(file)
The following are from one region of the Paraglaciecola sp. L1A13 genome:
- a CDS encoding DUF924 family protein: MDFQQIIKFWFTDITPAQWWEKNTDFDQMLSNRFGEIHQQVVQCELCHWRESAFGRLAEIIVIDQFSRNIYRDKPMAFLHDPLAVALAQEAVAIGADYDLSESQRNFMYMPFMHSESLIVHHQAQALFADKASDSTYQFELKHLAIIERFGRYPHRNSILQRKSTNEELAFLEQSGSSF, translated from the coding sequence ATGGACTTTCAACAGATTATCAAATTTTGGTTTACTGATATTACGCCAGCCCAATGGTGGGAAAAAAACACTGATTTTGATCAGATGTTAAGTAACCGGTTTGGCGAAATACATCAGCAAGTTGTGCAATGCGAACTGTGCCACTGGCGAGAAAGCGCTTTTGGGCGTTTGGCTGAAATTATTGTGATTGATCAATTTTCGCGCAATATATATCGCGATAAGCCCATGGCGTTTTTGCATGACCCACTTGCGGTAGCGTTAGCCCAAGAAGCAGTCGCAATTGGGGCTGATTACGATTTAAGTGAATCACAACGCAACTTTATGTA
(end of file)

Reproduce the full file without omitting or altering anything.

The following are from one region of the Paraglaciecola sp. L1A13 genome:
- a CDS encoding DUF924 family protein: MDFQQIIKFWFTDITPAQWWEKNTDFDQMLSNRFGEIHQQVVQCELCHWRESAFGRLAEIIVIDQFSRNIYRDKPMAFLHDPLAVALAQEAVAIGADYDLSESQRNFMYMPFMHSESLIVHHQAQALFADKASDSTYQFELKHLAIIERFGRYPHRNSILQRKSTNEELAFLEQSGSSF, translated from the coding sequence ATGGACTTTCAACAGATTATCAAATTTTGGTTTACTGATATTACGCCAGCCCAATGGTGGGAAAAAAACACTGATTTTGATCAGATGTTAAGTAACCGGTTTGGCGAAATACATCAGCAAGTTGTGCAATGCGAACTGTGCCACTGGCGAGAAAGCGCTTTTGGGCGTTTGGCTGAAATTATTGTGATTGATCAATTTTCGCGCAATATATATCGCGATAAGCCCATGGCGTTTTTGCATGACCCACTTGCGGTAGCGTTAGCCCAAGAAGCAGTCGCAATTGGGGCTGATTACGATTTAAGTGAATCACAACGCAACTTTATGTA